Hawker Hurricane: the true hero of the Battle of Britain

Hawker Hurricane: the true hero of the Battle of Britain ...

The Hawker Hurricane is one of the most famous aircraft of the Second World War. With its distinctive outline and impressive service history, this aircraft deserves a place in aviation history.

The Hawker Hurricane, which is largely overshadowed by its cousin, the Supermarine Spitfire, is arguably one of the most fundamentally important aircraft of the war. Let's talk about this hero of the Battle of Britain.

What was the significance of the Hawker Hurricane?

The Hawker Hurricane was a British single-seat fighter jet that was used by the Royal Air Force (RAF) in the 1930s and 1940s. It was developed and built mostly by Hawker Aircraft Limited. It was made famous by its participation in the "Battle of Britain" in 1940, while the far more striking Supermarine Spitfire dominated the public's attention.

The Hurricane was responsible for the largest part of the Luftwaffe's losses and, like the Spitfire, participated in all of the major battles of the Second World War. Consequently, the aircraft suffered some of the RAF's largest losses during the war.

Sir Sydney Camm, RAF officials and aircraft designer in the early 1930s, discussed developing a monoplane version of the Hawker Fury biplane.

Hawker decided to go ahead with the plans and construct the jet, which would later lead to the development of the formidable Hurricane.

Both of which would be critical to fighter planes during the war, were added by the manufacturers.

The gamble paid out, and the aircraft quickly fetched the attention of the Air Ministry, who in 1934 purchased Hawker's Interceptor Monoplane. On November 6, 1935, the prototype Hurricane K5083 flew for the first time.

The Hurricane was put to the test in June 1936, and the first production aircraft went into service in October 1937.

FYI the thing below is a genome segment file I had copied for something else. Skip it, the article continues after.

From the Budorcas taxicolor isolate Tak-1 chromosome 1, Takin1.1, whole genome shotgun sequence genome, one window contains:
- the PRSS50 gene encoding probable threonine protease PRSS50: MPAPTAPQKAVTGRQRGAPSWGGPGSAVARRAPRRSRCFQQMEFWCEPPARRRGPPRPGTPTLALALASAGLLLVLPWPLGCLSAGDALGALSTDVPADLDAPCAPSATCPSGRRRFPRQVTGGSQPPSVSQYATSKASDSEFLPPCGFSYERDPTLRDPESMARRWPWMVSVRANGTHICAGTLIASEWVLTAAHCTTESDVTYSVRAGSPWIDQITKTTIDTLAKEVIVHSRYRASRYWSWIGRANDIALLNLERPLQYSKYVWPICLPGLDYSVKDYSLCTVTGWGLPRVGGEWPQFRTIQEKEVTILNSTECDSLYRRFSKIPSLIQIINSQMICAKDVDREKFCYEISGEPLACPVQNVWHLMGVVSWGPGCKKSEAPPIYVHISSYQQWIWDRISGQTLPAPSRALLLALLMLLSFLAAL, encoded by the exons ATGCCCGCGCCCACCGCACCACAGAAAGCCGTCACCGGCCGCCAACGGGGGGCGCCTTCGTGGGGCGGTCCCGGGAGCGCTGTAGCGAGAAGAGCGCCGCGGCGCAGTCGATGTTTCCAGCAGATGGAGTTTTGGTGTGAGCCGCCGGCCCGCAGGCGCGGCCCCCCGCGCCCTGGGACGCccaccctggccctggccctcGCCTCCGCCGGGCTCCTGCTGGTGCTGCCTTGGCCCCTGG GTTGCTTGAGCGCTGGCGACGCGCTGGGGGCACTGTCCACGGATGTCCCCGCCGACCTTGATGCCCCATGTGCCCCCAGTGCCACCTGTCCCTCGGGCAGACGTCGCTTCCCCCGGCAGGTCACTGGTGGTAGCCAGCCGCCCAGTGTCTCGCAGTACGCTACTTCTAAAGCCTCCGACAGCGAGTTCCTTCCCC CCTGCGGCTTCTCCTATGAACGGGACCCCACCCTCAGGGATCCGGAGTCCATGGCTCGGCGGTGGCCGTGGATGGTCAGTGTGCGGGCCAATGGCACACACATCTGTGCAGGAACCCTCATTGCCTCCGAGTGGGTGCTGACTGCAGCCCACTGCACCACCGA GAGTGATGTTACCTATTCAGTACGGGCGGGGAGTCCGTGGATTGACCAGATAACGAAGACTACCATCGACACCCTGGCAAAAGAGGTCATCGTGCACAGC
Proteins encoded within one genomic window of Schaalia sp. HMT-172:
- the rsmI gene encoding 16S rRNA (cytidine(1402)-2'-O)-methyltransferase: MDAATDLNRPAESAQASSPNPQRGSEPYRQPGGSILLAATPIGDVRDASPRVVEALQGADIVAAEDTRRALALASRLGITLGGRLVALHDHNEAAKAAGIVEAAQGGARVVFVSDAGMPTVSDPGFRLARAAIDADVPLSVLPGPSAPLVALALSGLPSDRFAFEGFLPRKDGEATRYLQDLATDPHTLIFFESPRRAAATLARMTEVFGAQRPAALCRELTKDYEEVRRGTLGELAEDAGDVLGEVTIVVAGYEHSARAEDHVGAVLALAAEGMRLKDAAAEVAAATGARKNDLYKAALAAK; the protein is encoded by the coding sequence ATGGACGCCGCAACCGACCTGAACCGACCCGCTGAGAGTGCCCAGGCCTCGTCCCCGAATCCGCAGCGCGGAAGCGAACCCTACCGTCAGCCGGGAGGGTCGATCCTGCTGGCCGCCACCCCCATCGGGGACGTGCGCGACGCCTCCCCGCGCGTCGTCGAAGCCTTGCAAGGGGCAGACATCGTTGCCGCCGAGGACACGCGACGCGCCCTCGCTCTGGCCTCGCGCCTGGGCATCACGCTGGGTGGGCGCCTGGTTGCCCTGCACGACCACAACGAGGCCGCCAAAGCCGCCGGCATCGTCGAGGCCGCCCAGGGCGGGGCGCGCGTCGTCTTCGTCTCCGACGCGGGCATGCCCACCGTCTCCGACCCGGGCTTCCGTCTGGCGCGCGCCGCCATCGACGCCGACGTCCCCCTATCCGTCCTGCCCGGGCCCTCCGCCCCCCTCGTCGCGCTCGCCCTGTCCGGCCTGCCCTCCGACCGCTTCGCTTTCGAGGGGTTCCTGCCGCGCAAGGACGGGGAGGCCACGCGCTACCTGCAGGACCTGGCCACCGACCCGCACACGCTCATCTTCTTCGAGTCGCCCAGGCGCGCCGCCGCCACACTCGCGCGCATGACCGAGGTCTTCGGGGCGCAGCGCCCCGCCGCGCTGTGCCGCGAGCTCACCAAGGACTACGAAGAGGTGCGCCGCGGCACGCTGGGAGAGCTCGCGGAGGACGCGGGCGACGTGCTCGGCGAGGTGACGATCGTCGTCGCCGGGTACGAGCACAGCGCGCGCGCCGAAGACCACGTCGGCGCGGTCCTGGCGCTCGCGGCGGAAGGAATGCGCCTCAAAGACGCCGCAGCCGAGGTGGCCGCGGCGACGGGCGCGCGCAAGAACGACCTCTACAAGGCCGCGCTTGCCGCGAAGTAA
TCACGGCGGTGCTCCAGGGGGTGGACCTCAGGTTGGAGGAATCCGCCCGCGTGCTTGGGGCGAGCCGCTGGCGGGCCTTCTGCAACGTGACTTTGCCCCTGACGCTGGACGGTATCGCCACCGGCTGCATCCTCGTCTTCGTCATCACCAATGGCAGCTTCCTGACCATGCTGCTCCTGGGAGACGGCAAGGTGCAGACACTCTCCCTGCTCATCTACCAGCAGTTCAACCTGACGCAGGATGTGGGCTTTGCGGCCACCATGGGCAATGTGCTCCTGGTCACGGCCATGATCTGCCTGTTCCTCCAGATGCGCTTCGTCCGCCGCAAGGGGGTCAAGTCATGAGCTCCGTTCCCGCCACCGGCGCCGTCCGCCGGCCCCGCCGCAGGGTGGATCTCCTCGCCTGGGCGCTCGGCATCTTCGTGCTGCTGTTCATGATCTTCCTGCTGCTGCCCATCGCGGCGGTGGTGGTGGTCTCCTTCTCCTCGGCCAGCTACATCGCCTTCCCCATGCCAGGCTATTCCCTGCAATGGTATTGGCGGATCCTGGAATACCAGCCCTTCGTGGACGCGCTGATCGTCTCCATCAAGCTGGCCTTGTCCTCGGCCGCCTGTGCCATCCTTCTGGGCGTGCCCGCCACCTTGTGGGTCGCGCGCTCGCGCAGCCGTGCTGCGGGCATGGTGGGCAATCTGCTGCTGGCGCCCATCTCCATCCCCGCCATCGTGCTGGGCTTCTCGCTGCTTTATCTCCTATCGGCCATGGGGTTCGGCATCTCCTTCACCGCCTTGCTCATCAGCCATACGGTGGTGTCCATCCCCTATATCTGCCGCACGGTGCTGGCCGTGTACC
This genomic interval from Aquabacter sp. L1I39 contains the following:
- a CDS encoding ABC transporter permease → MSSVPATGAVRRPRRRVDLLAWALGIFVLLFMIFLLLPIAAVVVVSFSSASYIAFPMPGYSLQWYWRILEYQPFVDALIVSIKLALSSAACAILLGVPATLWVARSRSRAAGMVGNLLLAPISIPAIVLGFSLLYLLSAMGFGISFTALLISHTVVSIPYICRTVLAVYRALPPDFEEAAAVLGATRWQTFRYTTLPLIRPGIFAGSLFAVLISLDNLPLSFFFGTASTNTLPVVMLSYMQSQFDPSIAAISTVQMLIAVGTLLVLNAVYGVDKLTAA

The Hurricane's main selling point was its relatively straightforward construction, which made maintenance and repairs relatively simple compared to other frontline fighters of the day. However, it also used high-strength steel tubing for the aft fuselage and a sheet metal structure for the forward fuselage.

Hurricanes were already installed in 18 RAF fighter squadrons at the start of WW2. As it turns out, this would be a boon for the RAF.

In many battle zones, the aircraft was used to defender the Luftwaffe, including in dogfights with Messerschmitt Bf 109 fighters.

The Hawker Hurricane would be a formidable competitor, allowing for the development of many variations, including fighter-bombers and fighters, as well as ground-support versions.

The "Sea Hurricane" was redesigned slightly to enable it to be launched with a catapult, and was even modified for use by the Royal Navy. By the time production was stopped in July 1944, about 14,480 Hurricanes had been produced and deployed in Britain, Canada, Belgium, and Yugoslavia in 24 different versions.

What are the main statistics of the Hawker Hurricane?

We'll focus on one of the most iconic models, the Mark IIC, since the Hawker Hurricane was developed in many variations.

The first flight was on the 6th November 1935.

December 1937: The official introduction

Retired:1944-45 (phased out by Hawker Typhoon)

At 21,000 feet (6,400 meters), the top speed is 340 mph (547 kph).